I was a little disappointed there wasn’t more information about cars, given how much influence the German car industry has.

But apart from that, it’s a fascinating museum that’s worth visiting if you to learn more about the role Germany has played in shaping the technology we use today.

Topography of Terror

entrance to topography of terrors
  • Price: Free
  • Location: Niederkirchnerstrasse 8, Mitte
  • Opening hours: 10 am to 8 pm every day
  • Website: Topography of Terror

The Topography of Terror is a museum on the site of the former headquarters of the Gestapo and EinsatzGruppen.

The building that housed the two organisations was destroyed by Allied bombing during the war and the museum that’s here today was built after German Reunification.

It’s a museum dedicated to the history of the Nazi regime and specifically looks at the security apparatus of the regime and how they subjugated the German population as well as mistreated political prisoners.

The museum is free and a fascinating place to visit to learn more about the history of Nazi Germany and what life was like for ordinary citizens under Nazi rule.

Stasi Museum

entrance to the stasi museum
  • Price: €10
  • Location: Normannenstraße 20, Lichtenberg
  • Opening hours: 10 am to 6 pm Monday to Friday; 11 am to 6 pm weekends
  • Website: Stasi Museum

The Stasi Museum is one of the most fascinating museums in Berlin and is housed in the old headquarters of the Secret Police in East Berlin.

The building is almost the same as it was when East Germany fell and features multiple exhibits about the history of the organisation and how they spied on the East German people.

I was blown away by some of the exhibits in the museum. You don’t realise how pervasive the Stasi was in East Germany until you visit and discover their nefarious espionage techniques.

exhibition detailing the history of the stasi outside the stasi museum
an office on the second floor of the stasi museum in its original state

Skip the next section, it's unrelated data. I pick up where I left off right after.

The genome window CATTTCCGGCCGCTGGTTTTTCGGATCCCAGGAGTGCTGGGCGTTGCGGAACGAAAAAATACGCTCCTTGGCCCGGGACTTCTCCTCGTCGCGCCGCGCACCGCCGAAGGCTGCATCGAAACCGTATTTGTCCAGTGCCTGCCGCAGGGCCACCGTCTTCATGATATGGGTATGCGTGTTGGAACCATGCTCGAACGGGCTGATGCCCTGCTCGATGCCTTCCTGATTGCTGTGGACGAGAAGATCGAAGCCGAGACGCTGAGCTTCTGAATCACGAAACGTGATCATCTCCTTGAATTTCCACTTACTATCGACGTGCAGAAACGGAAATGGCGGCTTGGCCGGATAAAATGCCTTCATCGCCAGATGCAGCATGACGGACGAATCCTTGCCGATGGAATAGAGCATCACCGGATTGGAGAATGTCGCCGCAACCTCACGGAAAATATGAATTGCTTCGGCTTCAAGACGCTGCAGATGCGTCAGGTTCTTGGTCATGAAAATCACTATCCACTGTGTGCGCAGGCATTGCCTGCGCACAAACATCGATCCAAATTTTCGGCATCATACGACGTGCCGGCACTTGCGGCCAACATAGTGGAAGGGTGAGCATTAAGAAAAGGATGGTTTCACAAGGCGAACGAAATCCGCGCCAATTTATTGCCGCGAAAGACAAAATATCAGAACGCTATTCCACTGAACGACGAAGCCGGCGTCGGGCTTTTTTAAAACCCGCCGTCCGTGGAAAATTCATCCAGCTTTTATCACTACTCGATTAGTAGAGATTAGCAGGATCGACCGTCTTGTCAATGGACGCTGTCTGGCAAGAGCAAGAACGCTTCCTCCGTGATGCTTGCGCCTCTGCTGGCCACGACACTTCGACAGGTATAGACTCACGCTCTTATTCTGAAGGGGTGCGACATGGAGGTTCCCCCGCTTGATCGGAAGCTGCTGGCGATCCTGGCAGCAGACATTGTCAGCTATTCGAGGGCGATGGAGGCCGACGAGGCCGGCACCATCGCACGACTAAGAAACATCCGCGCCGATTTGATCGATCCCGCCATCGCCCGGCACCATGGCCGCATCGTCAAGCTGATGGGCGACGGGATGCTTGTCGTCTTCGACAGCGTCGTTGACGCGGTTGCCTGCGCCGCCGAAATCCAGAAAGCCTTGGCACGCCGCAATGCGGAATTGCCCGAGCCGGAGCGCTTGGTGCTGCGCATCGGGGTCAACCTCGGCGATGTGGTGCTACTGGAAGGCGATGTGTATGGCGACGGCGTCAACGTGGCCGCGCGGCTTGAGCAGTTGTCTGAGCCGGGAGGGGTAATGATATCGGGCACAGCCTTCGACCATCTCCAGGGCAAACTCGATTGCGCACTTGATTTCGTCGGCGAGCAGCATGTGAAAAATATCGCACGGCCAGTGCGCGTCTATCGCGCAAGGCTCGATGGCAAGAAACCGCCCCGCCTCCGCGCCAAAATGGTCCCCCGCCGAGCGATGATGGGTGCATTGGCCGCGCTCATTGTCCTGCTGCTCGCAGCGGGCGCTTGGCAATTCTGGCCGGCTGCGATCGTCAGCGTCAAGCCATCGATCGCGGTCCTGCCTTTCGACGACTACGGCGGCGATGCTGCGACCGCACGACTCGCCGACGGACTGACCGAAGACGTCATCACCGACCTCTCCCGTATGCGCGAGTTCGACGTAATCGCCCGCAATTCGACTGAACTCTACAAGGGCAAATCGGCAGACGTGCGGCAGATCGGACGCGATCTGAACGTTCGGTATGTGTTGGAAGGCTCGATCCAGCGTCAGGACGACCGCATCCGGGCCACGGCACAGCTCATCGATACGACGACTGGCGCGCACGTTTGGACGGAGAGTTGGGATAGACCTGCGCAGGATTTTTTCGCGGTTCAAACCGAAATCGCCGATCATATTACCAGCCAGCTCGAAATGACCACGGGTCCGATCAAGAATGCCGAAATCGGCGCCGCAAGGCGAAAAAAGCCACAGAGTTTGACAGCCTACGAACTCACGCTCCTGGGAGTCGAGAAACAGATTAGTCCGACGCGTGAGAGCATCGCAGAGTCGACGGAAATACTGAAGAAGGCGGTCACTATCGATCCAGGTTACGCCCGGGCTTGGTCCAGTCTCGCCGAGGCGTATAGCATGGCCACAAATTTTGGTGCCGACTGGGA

Walking around the museum hammered home to me the absurdity of Communist rule in East Germany, as they were happy to spend thousands on surveillance which bankrupted the country and contributed to its downfall.

Visiting the Stasi Museum is an important window into the past and an example of what can happen when freedoms are trampled on.

German Spy Museum

entrance to the German Spy Museum
  • Price: €8-17, museum uses dynamic pricing
  • Location: Leipziger Platz 9
  • Opening hours: 10 am to 8 pm
  • Website: German Spy Museum

The German Spy Museum is one that I enjoyed during my time in the city.

As Berlin was the epicentre of the Cold War, the city was home to a large number of spies. The Spy Museum tells the history of espionage in Berlin and its wider past.

exhibits about espionage inside the German Spy Museum
model of the bridge of spies in the German Spy Museum

There are a range of exhibits here that tell you about the history of famous spies such as Kim Philby, and there are several interactive exhibits too.

One of the best is a laser maze that you have to try and navigate. I was by myself when I went, so I didn’t try it. But judging by the noise and laughter, it’s a lot of fun!

Humboldt Forum

Humboldt Forum
  • Price: Free
  • Location: Schlossplatz, Mitte
  • Opening hours: 10:30 am to 6:30 pm, closed on Tuesdays
  • Website: Humboldt Forum

The Humboldt Forum is on the site of the old Berlin Palace and Palace of the Republic from when the site was in the former East Germany.

The Forum is home to two former museums, the Ethnological Museum of Berlin and the Museum of Asian Art, both of which you can explore for free.

There are so many artefacts and exhibits that it will take you a few hours to see everything. I was wandering around for at least two hours looking at everything.

two statues with japanese inscriptions in the Humbolt Forum
a Polynesian boat with a sail in the Humboldt Forum

The museums contain a lot of artefacts from the German Empire which were looted and the museums do a good job of explaining this and the history of how they came to be in Berlin.

The Forum itself is a wider cultural centre and there are always temporary exhibitions to check out as well as a bistro and restaurant on site, which are fantastic!

Computer Games Museum

entrance to computer games museum
  • Price: €17
  • Location: Karl-Marx-Allee 93A, Friedrichshain
  • Opening hours: 10 am to 8 pm every day
  • Website: Computer Games Museum

The Computer Games Museum is one of the best museums in Berlin, especially if you like video games like me.

This was one of the first museums I visited in Berlin and it didn’t disappoint. You can learn about the history of video games, with lots of displays about the various consoles that have existed over the years.

link statue at computer games museum
games consoles at computer game museum

What I enjoyed the most about the museum was the games you could play. There were a lot of arcade games such as Donkey Kong and Point Blank you could play, as well as a few consoles.